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Project Whiskey lights up tote board with Delaware Oaks score
Credit: Hoofprints, Inc.

Project Whiskey lights up tote board with Delaware Oaks score

WILMINGTON, DE – In her first attempt versus graded competition and going two turns, Cash is King and LC Racing’s Project Whiskey posted an upset victory in the $300,000 Delaware Oaks (G3) at Delaware Park.

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With Frankie Pennington aboard, the daughter of Tapizar returned $79.80 as the longest shot in the field of eight. The Maryland-bred trained by Robert “Butch” Reid won by a 1/2-length and covered the mile and 1/16 in 1:44.04 over a fast main track.

Dream Marie, with Joe Bravo, finished second, 1 1/4 lengths in front of Princess Cadey, with Angel Cruz, in third. The 9/5 favorite, Piece of My Heart with Joe Talamo, cut early fractions of :47.28 for the 1/2-mile and 1:11.99 for 3/4 miles before finishing fourth.

The Delaware Oaks is part of the Road to the 2020 Kentucky Oaks prep race season. Project Whiskey earned 50 points for the win, with Dream Marie receiving 20 for second, Princess Cadey 10 for third, and Piece of My Heart 5 for fourth.

In her only other outing this year, Project Whiskey finished unplaced in a 6-furlong Churchill Downs allowance on May 25. Last year, she posted 2 victories out of 5 starts, including the 7-furlong Parx Juvenile Filly Stakes.

“I am glad we went down to Churchill to get that race in her which set her up perfectly for this,” Reid said. “I think this is what she has been waiting to do – to go a route ground. We are not sure where we are going to go next with her, but I am sure it will probably have the word ‘Oaks’ behind it.  What exactly that race is, we are going to have to sit down with the owners to figure out. I am just happy to have this ownership group. They put up with a lot of my shenanigans and they went ahead and took the opportunity to run in this race with this nice filly, so I got to give them a lot of the credit.”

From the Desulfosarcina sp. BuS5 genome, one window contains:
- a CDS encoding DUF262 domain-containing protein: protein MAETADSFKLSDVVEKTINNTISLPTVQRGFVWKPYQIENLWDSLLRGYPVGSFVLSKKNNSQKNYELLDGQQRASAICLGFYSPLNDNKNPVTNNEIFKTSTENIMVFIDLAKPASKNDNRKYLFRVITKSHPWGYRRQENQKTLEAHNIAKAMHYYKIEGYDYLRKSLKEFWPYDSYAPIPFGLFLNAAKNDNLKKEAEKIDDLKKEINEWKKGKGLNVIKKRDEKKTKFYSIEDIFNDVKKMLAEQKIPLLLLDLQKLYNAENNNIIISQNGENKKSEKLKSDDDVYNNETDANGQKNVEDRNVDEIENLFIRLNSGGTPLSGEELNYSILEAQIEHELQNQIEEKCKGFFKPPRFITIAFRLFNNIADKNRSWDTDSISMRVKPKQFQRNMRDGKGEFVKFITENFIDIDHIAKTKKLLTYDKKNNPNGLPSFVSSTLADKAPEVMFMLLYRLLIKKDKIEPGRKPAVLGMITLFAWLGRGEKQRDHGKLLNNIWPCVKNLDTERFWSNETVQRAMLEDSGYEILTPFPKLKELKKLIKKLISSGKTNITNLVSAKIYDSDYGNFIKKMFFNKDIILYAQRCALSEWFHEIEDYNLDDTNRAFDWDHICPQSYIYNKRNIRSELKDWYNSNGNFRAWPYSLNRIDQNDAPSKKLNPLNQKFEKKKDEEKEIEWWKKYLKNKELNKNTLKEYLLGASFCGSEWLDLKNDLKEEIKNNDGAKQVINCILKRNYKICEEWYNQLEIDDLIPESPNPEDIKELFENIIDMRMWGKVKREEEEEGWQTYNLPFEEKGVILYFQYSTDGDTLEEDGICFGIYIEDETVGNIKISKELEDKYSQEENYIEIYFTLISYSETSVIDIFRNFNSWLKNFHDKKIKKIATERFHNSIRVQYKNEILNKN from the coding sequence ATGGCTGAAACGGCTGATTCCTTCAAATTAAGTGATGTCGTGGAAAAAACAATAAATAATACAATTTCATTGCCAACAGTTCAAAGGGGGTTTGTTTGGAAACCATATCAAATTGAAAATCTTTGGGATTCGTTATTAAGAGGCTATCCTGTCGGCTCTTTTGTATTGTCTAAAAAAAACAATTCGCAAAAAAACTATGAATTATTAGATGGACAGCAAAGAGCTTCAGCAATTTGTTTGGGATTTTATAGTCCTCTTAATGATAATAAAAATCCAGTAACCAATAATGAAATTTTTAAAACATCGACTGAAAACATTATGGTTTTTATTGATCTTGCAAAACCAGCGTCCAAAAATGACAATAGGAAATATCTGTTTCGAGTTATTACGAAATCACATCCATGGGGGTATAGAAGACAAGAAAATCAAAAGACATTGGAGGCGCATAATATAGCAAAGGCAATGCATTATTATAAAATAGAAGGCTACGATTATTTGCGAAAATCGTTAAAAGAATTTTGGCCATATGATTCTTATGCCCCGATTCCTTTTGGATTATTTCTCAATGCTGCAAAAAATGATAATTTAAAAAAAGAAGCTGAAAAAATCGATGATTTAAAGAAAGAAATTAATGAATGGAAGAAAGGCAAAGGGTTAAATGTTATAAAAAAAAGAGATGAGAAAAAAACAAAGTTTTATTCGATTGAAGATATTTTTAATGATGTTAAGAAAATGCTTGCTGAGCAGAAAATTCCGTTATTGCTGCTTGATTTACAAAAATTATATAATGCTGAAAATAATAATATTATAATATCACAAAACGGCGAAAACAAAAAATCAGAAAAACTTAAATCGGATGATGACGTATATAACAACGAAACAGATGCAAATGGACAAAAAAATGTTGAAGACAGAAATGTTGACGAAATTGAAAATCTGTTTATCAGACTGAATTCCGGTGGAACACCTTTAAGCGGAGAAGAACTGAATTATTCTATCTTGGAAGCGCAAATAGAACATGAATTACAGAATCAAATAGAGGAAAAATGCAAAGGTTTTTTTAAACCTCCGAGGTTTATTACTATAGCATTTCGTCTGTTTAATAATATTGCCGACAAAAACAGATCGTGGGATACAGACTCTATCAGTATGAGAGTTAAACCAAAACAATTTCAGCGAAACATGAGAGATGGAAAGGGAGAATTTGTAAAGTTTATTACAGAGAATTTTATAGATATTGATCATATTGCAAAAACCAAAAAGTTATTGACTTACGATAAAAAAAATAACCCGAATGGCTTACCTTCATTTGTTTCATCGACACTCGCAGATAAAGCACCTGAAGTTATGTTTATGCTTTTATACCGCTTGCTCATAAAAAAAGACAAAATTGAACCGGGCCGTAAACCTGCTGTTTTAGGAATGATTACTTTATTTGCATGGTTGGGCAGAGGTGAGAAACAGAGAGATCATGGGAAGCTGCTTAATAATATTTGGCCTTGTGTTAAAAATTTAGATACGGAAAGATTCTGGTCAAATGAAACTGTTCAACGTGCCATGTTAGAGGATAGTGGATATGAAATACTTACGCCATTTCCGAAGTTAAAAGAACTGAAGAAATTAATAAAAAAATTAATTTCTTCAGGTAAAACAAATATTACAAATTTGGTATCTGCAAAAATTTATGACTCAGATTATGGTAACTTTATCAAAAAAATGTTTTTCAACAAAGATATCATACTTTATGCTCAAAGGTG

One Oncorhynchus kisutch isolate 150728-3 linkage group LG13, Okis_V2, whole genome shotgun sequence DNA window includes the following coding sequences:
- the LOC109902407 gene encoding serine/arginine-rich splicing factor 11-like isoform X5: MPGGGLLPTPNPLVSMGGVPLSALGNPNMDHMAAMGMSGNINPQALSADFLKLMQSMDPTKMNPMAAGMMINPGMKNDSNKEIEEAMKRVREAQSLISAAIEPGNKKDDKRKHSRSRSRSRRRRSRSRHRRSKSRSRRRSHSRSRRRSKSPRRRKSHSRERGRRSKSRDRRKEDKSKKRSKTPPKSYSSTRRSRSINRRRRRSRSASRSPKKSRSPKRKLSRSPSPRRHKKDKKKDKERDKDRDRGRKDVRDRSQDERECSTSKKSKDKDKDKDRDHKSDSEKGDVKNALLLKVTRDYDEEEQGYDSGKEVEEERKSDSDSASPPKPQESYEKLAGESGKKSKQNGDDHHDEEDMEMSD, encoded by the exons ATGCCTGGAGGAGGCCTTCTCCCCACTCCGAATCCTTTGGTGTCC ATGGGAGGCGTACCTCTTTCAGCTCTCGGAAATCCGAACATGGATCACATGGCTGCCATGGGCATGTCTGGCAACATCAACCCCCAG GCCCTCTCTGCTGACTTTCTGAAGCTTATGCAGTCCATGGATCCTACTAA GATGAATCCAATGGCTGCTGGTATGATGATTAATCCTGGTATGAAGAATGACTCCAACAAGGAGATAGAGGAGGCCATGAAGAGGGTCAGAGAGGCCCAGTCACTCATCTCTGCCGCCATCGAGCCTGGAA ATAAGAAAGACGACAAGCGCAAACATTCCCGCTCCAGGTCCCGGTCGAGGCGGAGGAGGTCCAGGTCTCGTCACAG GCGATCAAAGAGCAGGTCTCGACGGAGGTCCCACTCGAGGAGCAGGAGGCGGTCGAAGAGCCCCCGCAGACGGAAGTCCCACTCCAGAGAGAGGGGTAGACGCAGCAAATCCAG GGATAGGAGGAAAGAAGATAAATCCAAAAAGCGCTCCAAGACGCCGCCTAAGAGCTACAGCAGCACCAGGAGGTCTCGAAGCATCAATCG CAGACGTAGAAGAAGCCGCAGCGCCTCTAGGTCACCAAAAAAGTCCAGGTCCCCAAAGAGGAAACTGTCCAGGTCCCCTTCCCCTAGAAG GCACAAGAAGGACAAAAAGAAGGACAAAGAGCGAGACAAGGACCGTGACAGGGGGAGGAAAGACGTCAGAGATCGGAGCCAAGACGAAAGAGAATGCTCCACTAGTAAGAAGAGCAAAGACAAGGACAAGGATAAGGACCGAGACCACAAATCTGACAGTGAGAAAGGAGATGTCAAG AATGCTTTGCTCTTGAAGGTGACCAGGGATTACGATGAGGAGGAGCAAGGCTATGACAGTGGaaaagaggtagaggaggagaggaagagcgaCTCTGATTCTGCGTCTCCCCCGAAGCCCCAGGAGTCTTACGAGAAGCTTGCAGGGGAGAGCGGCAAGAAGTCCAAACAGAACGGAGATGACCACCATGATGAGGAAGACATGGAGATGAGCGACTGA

Winning jockey Frankie Pennington was impressed with her tenacity.

“Going into the race, Butch had her unbelievable,” Pennington said. “It was a real gutsy effort for my filly, especially because it was her first time going two turns. She broke sharp and put us in a good position. When (Dream Marie) came towards us just before the 1/4 pole, I asked her and she fought back on. The more we were staying together with (Dream Marie), the more she just kept fighting and she gutted it out.”

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